stead. n our we also need sincerity when identifying the problems brought about by oftentimes poorly handled integration of the previous types of immigrants from muslim countries to the majority european societies, and sincerity is precisely what is required at the beginning of each solution. the root cause of toady's migration crisis are most of all the destabilized and disintegrated countries whose citizens lost their life prospects or hope for life prospects. if we intend to resolved this -- resolve this crisis our primary task is to help bring about peace in such countries such as syria, libya, and iraq and their socioeconomic rejuvenation. what is also key is a direct cooperation in the very regions. the czech republic is the presiding country of the visharad group formed by poland,
slovakia, hungary, and czech republic itself has been very proactive in pushing for help and assistance to countries impacted by the migration crisis the most. not only in europe, where we focus on macedonia and greece, but also in the middle east where our aid is provided to turkey, jordan, and lebanon. even our assistance to syria directly is not negligible. czech republic is the only e.u. member state with a still -functioning embassy in damascus, and the contacts that we maintain have priceless value for our allies, and help organize humanitarian aid right on the spot in the war stricken regions. i'm proud that the czech republic with its historic experience and central geographic position in europe clearly shows that it intends to play a constructive role in the process of european integration and security.
i suppose that you will agree with me that in times which are difficult as we experience that we should maintain our relations with allies who we share common goals and values with, and therefore, i believe that one of the major priorities is the deepening of the trans-atlantic cooperation and cooperation within the nato. the security architecture cannot be imagined without this cooperation. strategic partnership between the e.u. and the united states should be deepened and should impact other areas of politics as well, not only just security and defense. also, the negotiations on trans-atlantic commercial agreement is one more proof of it, and i hope to see a very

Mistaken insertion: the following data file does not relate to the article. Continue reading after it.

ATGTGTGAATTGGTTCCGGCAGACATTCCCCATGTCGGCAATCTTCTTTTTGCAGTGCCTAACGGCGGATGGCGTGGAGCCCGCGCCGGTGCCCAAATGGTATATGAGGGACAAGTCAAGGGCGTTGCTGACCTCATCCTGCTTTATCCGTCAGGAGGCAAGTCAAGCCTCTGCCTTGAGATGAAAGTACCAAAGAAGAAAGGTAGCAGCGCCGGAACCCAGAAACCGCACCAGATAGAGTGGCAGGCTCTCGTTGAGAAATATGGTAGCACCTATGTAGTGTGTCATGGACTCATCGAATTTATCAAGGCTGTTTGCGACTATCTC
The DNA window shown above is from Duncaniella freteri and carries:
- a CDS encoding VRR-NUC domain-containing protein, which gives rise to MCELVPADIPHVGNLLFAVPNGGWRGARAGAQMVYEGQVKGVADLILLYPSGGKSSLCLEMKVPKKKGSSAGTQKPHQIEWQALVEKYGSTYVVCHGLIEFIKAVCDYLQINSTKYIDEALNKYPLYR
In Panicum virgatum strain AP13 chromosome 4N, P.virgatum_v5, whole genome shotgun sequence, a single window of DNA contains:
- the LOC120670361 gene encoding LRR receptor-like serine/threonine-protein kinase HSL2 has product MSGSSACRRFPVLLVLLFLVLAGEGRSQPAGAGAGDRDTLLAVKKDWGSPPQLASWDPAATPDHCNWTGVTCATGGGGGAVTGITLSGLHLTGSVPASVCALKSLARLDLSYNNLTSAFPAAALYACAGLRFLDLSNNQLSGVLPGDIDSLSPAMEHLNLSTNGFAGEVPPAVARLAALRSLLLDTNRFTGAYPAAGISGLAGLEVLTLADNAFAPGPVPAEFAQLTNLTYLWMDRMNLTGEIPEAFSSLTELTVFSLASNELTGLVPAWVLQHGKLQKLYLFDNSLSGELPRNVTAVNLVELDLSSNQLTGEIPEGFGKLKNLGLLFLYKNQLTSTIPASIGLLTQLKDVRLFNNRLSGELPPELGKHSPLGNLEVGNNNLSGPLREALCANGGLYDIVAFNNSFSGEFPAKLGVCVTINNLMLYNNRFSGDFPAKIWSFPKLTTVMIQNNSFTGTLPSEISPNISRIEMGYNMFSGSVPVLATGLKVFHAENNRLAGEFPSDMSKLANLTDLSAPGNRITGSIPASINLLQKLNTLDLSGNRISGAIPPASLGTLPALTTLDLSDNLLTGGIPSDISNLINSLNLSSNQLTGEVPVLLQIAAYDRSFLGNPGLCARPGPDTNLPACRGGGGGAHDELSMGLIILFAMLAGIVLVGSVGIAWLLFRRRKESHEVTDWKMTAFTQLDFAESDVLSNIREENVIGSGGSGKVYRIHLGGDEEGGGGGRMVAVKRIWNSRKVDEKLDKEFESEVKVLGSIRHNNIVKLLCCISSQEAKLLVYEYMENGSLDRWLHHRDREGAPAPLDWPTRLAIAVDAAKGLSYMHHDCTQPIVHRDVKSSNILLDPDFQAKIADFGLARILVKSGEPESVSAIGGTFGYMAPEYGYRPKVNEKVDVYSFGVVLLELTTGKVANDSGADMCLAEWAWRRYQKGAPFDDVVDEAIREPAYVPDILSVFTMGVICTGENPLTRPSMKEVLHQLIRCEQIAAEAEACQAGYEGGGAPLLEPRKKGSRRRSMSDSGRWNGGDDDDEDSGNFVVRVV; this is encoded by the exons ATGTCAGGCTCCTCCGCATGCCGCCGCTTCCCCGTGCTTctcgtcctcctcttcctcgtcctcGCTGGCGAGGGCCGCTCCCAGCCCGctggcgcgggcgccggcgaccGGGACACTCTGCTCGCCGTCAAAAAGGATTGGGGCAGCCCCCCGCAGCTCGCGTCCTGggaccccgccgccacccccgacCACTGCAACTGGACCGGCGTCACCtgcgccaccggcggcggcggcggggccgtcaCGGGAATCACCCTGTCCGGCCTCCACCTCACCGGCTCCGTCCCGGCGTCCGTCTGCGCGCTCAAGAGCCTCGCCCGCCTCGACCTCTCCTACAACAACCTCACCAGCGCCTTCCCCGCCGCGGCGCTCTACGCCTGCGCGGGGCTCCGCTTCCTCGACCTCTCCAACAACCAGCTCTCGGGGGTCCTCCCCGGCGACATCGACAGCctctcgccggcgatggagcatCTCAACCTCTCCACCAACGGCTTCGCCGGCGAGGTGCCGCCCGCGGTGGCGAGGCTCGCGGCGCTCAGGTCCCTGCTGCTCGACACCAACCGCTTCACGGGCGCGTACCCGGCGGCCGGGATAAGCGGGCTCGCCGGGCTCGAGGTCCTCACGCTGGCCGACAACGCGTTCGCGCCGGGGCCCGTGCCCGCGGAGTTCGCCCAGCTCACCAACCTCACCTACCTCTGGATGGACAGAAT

well-balanced text that will be beneficial for both parties. nevertheless, even here, it is equally valid to say that we consider and regard the trans-atlantic partnership as a matter of course and as something that is going to stay here for the future automatically. i think that this might be rather short-sighted, and even for the future, it might prove to be dangerous. on both sides of the atlantic, we can hear influential voices undermining the trans-atlantic partnership. i believe that investment into this cooperation is very much needed, not only through political capital, but also by strengthening contact between common europeans and americans. we must raise the interest in what is happening on each side of the atlantic, foster the willingness to listen to each other, and realize the significance of this partnership.